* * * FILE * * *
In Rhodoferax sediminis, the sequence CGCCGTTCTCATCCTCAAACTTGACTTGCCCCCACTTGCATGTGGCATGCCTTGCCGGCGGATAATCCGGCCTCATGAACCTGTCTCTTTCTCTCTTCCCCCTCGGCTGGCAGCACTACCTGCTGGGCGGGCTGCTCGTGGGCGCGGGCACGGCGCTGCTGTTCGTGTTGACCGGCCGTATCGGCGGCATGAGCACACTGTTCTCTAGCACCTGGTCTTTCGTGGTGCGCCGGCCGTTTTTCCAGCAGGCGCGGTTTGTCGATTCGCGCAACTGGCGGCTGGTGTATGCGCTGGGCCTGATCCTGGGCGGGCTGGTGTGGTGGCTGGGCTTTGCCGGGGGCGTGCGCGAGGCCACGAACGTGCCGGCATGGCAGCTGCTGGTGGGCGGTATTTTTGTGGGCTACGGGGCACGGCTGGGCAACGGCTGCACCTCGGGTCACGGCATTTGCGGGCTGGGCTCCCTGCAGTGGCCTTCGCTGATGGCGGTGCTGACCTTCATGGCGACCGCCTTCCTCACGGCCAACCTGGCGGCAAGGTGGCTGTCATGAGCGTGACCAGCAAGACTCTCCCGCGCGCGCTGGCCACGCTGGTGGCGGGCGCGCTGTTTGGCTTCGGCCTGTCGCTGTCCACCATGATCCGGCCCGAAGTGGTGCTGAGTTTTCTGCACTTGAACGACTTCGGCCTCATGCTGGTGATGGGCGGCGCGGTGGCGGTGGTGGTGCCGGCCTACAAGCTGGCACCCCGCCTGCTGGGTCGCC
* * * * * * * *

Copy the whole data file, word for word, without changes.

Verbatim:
In Rhodoferax sediminis, the sequence CGCCGTTCTCATCCTCAAACTTGACTTGCCCCCACTTGCATGTGGCATGCCTTGCCGGCGGATAATCCGGCCTCATGAACCTGTCTCTTTCTCTCTTCCCCCTCGGCTGGCAGCACTACCTGCTGGGCGGGCTGCTCGTGGGCGCGGGCACGGCGCTGCTGTTCGTGTTGACCGGCCGTATCGGCGGCATGAGCACACTGTTCTCTAGCACCTGGTCTTTCGTGGTGCGCCGGCCGTTTTTCCAGCAGGCGCGGTTTGTCGATTCGCGCAACTGGCGGCTGGTGTATGCGCTGGGCCTGATCCTGGGCGGGCTGGTGTGGTGGCTGGGCTTTGCCGGGGGCGTGCGCGAGGCCACGAACGTGCCGGCATGGCAGCTGCTGGTGGGCGGTATTTTTGTGGGCTACGGGGCACGGCTGGGCAACGGCTGCACCTCGGGTCACGGCATTTGCGGGCTGGGCTCCCTGCAGTGGCCTTCGCTGATGGCGGTGCTGACCTTCATGGCGACCGCCTTCCTCACGGCCAACCTGGCGGCAAGGTGGCTGTCATGAGCGTGACCAGCAAGACTCTCCCGCGCGCGCTGGCCACGCTGGTGGCGGGCGCGCTGTTTGGCTTCGGCCTGTCGCTGTCCACCATGATCCGGCCCGAAGTGGTGCTGAGTTTTCTGCACTTGAACGACTTCGGCCTCATGCTGGTGATGGGCGGCGCGGTGGCGGTGGTGGTGCCGGCCTACAAGCTGGCACCCCGCCTGCTGGGTCGCC